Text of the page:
Google Doodle Honors Indian American Biochemist Har Gobind Khorana

Google honors scientist Har Gobind Khorana with new Doodle

Google honors scientist Har Gobind Khorana with new Doodle

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According to Know Genetics, a nucleotide "is the basic structural unit and building block for DNA". He also researched the structure and function of rhodopsin, a light sensitive protein found in the eye. In 1968, he received the Nobel Prize in Physiology or Medicine. According to Nobel Prize's biography of Dr. Khorana, she "brought a consistent sense of goal into his life at a time when, after six years' absence from the country of his birth, Khorana felt out of place everywhere and at home nowhere". The image could be seen by Google users in 13 countries, including the United States, India, Argentina, Chile and Japan. Dr. Khorana and his family lived in a small village of Raipur, India. The area is now part of Pakistan. His father instilled the importance of learning by helping his children to read and write, which wasn't common for villagers at the time. His research and studies took him to England, Switzerland, Canada and eventually the U.S. By 1960, he moved to University of Wisconsin's Institute for Enzyme Research. He received it in 1968 along with Robert Holley and Marshall Nirenberg.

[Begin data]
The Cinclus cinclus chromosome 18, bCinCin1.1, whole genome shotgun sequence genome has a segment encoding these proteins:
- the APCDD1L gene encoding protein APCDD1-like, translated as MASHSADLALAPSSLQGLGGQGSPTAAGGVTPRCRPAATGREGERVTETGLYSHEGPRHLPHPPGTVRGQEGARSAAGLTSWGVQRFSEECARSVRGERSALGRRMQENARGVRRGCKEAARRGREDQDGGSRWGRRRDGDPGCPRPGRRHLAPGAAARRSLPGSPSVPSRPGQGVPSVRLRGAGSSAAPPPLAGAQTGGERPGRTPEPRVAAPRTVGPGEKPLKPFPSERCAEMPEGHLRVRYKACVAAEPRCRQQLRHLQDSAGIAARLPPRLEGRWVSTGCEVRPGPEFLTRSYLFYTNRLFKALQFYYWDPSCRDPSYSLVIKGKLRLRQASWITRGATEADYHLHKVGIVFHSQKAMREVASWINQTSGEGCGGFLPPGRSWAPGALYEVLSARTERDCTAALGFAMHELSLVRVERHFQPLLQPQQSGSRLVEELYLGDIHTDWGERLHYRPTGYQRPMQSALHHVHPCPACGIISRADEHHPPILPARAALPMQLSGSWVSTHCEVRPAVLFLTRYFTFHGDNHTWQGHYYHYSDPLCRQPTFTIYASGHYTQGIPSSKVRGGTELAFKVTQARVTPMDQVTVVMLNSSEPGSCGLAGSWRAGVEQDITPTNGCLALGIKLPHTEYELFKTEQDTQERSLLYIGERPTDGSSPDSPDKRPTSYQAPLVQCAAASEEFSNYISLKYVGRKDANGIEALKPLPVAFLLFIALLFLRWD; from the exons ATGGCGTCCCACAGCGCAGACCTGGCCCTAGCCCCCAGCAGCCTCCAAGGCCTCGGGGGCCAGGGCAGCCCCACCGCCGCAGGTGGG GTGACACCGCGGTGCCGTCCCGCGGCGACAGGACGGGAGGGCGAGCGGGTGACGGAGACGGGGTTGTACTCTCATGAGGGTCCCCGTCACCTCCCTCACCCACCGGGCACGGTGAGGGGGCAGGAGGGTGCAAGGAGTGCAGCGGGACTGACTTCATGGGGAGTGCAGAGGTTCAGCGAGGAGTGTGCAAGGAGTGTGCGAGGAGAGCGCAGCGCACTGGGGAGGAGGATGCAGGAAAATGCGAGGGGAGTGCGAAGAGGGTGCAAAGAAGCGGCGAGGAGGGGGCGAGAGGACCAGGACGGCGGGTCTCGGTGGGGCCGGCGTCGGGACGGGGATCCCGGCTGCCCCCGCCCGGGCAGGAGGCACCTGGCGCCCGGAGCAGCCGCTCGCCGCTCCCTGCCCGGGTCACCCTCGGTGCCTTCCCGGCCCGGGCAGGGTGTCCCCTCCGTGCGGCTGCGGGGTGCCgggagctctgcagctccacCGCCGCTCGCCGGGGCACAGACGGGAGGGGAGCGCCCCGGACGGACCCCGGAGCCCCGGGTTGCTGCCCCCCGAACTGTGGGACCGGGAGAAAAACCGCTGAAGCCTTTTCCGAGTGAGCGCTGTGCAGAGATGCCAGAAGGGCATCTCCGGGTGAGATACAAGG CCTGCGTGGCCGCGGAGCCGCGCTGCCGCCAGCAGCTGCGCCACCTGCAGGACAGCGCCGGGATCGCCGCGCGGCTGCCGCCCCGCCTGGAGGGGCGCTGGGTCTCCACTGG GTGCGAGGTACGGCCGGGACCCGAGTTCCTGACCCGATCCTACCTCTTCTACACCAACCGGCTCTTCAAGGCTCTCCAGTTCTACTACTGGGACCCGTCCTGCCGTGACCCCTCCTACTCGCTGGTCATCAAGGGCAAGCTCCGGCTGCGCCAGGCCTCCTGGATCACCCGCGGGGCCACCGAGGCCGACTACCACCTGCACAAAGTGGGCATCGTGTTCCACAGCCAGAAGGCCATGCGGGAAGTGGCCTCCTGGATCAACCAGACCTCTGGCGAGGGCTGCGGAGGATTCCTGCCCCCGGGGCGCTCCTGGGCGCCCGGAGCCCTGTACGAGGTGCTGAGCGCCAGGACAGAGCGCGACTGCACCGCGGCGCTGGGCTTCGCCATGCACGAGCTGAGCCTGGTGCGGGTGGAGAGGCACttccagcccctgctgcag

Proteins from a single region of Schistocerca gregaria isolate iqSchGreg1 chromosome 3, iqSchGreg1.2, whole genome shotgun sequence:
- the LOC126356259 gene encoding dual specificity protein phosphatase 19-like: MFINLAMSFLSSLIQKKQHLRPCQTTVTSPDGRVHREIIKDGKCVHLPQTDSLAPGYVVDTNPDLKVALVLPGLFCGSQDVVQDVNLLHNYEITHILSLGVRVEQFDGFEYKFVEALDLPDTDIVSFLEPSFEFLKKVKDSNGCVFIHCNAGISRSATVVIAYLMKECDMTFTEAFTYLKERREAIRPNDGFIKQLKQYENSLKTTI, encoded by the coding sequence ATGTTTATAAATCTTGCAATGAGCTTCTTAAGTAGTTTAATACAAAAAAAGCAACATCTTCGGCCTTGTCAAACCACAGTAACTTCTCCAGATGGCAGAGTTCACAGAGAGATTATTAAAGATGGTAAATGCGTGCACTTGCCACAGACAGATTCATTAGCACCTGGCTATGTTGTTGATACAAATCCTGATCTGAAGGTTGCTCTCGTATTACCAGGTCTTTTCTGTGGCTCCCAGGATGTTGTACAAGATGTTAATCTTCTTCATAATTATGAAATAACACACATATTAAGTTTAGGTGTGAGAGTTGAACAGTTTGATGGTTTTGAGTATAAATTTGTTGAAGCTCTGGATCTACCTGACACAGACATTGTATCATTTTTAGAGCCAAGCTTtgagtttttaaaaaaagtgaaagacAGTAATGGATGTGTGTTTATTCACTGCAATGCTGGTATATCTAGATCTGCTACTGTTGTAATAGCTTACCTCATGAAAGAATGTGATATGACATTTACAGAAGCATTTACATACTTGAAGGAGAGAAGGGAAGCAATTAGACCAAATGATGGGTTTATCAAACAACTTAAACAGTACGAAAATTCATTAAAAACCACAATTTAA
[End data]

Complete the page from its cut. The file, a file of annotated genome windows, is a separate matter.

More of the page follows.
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The three scientists cracked the code that is DNA as they learned about the inner functions of the nucleotides - discovering that the order of nucleotides determines which amino acids are built.

The research which make him prominent personality in science was construction of the world first artificial gene.

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Khorana's Doodle was drawn by Bangalore-based illustrator Rohan Dahotre.

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The doodle on the home page of Google shows the sketch of Dr Khorana on the right side and the logo in its colours modified to depict the RNA chains. He passed away on November 9, 2011.

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